• She’s got a record. Jamie spent 10 years coaching nonprofit organizations through Silicon Valley Social Venture Fund (“SV2”), a charitable giving association whose partners support grantees through funding and management support. There, she met our beloved board veteran, Nancy Cannon O’Connell, and together they endorsed Foster Youth in Action as a grantee in 2008. Jamie enlisted Nancy to take the hands-on role of being SV2’s direct liaison and soon-to-be board member. Meanwhile, Jamie continued to consult one-on-one with FYA Founder, Janet Knipe, and supported the organization as an annual individual donor. In June 2015, Nancy nominated Jamie to join FYA’s board with this email endorsement: “I admire and respect her deeply. She is a gifted board member and volunteer, dedicated thought-partner, and committed private philanthropist.”
  • She’s got advisory skills. When asked how she became good at advising nonprofits, she said, “Practice, practice, practice. And paying attention to what’s going on and what people are really saying. That’s how I got good at forecasting [at Intel], by asking a lot of questions. I also try to push people a bit past normal comfort zones.”
  • She loves foster youth: “My main focus over 20 years has always been improving the life and educational focus of underserved youth. And to me, through all my time in philanthropy, I quickly realized that foster youth are the ones that had it the hardest.”
  • She’s a visionary Board Treasurer. She shared the following point of view with her fellow board members in August 2015, “The first five years of [FYA’s] life have been spent building a foundational network of early adopters of the youth advocacy model. Now FYA is poised to have a national presence and bring the voices of youth from every corner of this country together to support one another and drive meaningful changes to the foster care system.” When asked what motivated her to join the board, she said, “I joined the board because I see FYA at an important inflection point where we have the opportunity to grow like crazy and make an even bigger impact than we already have. I find that extremely exciting.”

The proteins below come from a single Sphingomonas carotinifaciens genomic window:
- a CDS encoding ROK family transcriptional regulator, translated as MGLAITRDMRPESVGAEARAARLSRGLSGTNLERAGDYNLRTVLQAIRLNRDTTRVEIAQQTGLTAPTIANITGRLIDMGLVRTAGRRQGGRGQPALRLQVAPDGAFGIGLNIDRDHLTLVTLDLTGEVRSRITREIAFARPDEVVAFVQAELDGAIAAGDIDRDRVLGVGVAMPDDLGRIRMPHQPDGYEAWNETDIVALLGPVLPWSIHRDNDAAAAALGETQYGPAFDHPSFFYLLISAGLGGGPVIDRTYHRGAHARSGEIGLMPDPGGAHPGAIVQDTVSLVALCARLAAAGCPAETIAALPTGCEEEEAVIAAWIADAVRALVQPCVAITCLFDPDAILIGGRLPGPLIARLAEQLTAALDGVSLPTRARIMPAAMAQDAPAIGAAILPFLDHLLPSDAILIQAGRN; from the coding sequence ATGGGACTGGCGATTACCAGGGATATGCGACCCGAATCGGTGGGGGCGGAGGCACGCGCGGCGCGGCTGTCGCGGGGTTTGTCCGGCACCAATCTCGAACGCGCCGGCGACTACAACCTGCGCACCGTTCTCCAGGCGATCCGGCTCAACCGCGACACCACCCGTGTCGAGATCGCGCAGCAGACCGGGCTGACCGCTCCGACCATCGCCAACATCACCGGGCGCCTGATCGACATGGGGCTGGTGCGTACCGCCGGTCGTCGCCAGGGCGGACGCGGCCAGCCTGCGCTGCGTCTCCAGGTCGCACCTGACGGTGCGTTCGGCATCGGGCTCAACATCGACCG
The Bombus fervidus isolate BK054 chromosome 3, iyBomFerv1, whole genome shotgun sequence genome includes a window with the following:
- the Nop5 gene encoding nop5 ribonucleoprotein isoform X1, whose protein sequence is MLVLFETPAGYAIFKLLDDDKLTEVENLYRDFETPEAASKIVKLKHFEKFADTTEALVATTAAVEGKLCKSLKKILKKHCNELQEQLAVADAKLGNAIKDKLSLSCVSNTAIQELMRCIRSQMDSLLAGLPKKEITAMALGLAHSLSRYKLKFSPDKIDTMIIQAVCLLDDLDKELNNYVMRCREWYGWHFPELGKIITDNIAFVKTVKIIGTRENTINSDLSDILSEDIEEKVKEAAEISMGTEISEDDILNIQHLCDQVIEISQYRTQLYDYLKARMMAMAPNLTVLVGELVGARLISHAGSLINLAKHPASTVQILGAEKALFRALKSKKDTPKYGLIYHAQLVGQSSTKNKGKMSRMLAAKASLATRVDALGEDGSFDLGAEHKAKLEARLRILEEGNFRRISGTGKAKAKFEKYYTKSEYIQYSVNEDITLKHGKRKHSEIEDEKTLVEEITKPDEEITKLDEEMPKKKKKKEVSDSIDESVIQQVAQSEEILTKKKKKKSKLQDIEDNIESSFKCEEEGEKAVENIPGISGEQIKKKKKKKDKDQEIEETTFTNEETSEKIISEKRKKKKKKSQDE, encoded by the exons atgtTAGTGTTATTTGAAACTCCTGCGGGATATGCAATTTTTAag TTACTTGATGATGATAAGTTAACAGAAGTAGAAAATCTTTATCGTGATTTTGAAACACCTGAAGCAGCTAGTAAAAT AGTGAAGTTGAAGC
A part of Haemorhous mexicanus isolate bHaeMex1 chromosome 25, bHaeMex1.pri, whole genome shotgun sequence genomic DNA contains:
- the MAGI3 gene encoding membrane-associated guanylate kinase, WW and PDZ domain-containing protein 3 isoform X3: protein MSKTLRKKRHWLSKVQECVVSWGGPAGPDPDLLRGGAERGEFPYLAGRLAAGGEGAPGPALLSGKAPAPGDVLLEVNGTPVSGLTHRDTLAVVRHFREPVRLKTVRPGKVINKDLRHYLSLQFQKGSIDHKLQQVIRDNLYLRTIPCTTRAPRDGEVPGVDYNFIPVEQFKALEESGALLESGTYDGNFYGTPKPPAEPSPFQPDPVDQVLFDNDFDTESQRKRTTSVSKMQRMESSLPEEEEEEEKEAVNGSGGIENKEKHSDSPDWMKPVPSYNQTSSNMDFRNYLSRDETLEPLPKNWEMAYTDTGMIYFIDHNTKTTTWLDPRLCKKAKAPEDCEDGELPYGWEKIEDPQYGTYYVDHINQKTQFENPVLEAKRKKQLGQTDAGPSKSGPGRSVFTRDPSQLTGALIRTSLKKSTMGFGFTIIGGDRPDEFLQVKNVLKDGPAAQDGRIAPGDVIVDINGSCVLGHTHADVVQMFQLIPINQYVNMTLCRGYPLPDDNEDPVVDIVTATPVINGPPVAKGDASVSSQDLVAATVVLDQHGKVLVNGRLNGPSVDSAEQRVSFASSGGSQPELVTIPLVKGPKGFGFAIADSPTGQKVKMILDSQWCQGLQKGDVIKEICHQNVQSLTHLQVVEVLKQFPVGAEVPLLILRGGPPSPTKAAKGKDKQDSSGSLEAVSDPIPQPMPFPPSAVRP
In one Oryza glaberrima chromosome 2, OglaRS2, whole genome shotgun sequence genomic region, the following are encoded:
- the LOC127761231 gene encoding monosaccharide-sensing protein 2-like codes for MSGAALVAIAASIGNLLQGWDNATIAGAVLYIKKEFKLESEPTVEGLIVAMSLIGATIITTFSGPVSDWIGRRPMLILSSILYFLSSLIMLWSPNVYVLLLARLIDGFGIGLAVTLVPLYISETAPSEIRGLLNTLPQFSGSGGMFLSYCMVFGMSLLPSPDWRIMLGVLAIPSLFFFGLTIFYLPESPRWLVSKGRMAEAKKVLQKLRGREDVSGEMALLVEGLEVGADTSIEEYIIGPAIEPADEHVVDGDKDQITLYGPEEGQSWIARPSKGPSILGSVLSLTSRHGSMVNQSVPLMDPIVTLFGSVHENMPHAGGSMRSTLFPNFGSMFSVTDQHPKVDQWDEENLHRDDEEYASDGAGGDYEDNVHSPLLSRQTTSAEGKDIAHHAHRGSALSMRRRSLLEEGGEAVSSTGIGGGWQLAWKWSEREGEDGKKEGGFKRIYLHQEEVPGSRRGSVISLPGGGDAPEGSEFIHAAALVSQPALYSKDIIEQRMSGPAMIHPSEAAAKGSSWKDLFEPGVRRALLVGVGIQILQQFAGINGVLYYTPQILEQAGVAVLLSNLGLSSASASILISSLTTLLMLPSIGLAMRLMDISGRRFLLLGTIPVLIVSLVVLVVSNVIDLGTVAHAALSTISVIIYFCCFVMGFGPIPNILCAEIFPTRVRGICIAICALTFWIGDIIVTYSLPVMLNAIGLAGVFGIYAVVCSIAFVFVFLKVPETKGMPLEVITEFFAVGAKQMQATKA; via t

FYA Board Member Jamie Wang

FYA Board Member Jamie Wang

Michael Piraino:

  • He’s respected. The Nonprofit Times selected him as one of the “Nonprofit Leaders of Power & Influence Top 50” in both 2013 and 2014.
  • He’s taught law. He received a law degree from Cornell Law School and a master’s degree from Oxford University. Later, he taught law at John Marshall Law School in Chicago.
  • He’s got oratory skills. If you’ve seen the man give a speech, then you already know. He’s a skilled communicator.
  • He understands FYA. He told FYA staff, “FYA is an organization of dedicated individuals, all passionately working to empower the voice of foster youth so they can transform foster care into the caring system it is meant to be. I am so very proud to join this effort.”
  • He’s motivated. We asked Michael what motivated him to join FYA, and he said, “Through youth organizing, FYA lifts up the skillful and passionate foster youth leaders who can lead the way for the child welfare field – in policy-setting that is youth-driven, practices that are youth-focused, and programs that promote healthy youth development.”

With the addition of Michael, Pamela, and Jamie, our board continues to draw from a rich array of disciplines: nonprofit leadership, business modeling, social entrepreneurship, executive coaching, nonprofit legal, executive communications, academia, and personal foster care history. Matt Rosen points out, “What’s paramount to me is how committed our board is. They are resourceful, hard working, and go above and beyond expectations when sharing their skills. I’ve learned that it’s important to have board members who hustle for you and see their roles as being champions.”

As FYA expands its footprint, one common conviction continues to unite the entire network: with a little guidance, the collectively unfiltered voice of foster youth will stir meaningful action; boards engage, youth memberships grow, policy makers listen, laws improve, wounds heal, and dreams manifest.